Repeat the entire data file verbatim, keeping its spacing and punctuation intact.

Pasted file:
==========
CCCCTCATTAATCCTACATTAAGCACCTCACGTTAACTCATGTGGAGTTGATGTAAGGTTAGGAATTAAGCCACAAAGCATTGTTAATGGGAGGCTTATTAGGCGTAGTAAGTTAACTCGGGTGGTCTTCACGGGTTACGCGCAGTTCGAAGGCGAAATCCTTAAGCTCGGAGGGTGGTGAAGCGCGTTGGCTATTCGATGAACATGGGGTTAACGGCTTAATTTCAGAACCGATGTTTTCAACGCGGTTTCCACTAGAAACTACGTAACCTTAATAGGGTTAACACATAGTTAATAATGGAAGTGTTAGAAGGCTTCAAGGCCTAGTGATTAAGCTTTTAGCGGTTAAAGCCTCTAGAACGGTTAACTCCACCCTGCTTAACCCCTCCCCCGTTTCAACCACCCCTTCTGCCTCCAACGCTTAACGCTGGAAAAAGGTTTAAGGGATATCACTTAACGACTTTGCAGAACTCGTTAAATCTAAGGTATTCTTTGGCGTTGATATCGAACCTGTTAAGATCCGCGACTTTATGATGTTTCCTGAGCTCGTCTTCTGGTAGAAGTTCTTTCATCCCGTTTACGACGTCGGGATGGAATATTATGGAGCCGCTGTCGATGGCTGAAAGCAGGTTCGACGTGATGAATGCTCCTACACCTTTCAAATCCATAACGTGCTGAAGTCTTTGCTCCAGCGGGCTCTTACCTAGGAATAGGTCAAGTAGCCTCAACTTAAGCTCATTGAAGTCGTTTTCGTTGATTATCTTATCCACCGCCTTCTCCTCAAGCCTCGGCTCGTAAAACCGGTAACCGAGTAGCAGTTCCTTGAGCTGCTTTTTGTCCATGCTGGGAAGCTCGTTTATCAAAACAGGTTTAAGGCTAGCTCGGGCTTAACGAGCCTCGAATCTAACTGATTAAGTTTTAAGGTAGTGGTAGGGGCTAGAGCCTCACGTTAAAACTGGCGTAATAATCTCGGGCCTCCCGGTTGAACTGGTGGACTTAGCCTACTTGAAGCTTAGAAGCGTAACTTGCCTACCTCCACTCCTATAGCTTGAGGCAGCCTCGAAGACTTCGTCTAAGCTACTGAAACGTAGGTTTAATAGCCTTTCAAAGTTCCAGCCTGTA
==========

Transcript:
CCCCTCATTAATCCTACATTAAGCACCTCACGTTAACTCATGTGGAGTTGATGTAAGGTTAGGAATTAAGCCACAAAGCATTGTTAATGGGAGGCTTATTAGGCGTAGTAAGTTAACTCGGGTGGTCTTCACGGGTTACGCGCAGTTCGAAGGCGAAATCCTTAAGCTCGGAGGGTGGTGAAGCGCGTTGGCTATTCGATGAACATGGGGTTAACGGCTTAATTTCAGAACCGATGTTTTCAACGCGGTTTCCACTAGAAACTACGTAACCTTAATAGGGTTAACACATAGTTAATAATGGAAGTGTTAGAAGGCTTCAAGGCCTAGTGATTAAGCTTTTAGCGGTTAAAGCCTCTAGAACGGTTAACTCCACCCTGCTTAACCCCTCCCCCGTTTCAACCACCCCTTCTGCCTCCAACGCTTAACGCTGGAAAAAGGTTTAAGGGATATCACTTAACGACTTTGCAGAACTCGTTAAATCTAAGGTATTCTTTGGCGTTGATATCGAACCTGTTAAGATCCGCGACTTTATGATGTTTCCTGAGCTCGTCTTCTGGTAGAAGTTCTTTCATCCCGTTTACGACGTCGGGATGGAATATTATGGAGCCGCTGTCGATGGCTGAAAGCAGGTTCGACGTGATGAATGCTCCTACACCTTTCAAATCCATAACGTGCTGAAGTCTTTGCTCCAGCGGGCTCTTACCTAGGAATAGGTCAAGTAGCCTCAACTTAAGCTCATTGAAGTCGTTTTCGTTGATTATCTTATCCACCGCCTTCTCCTCAAGCCTCGGCTCGTAAAACCGGTAACCGAGTAGCAGTTCCTTGAGCTGCTTTTTGTCCATGCTGGGAAGCTCGTTTATCAAAACAGGTTTAAGGCTAGCTCGGGCTTAACGAGCCTCGAATCTAACTGATTAAGTTTTAAGGTAGTGGTAGGGGCTAGAGCCTCACGTTAAAACTGGCGTAATAATCTCGGGCCTCCCGGTTGAACTGGTGGACTTAGCCTACTTGAAGCTTAGAAGCGTAACTTGCCTACCTCCACTCCTATAGCTTGAGGCAGCCTCGAAGACTTCGTCTAAGCTACTGAAACGTAGGTTTAATAGCCTTTCAAAGTTCCAGCCTGTA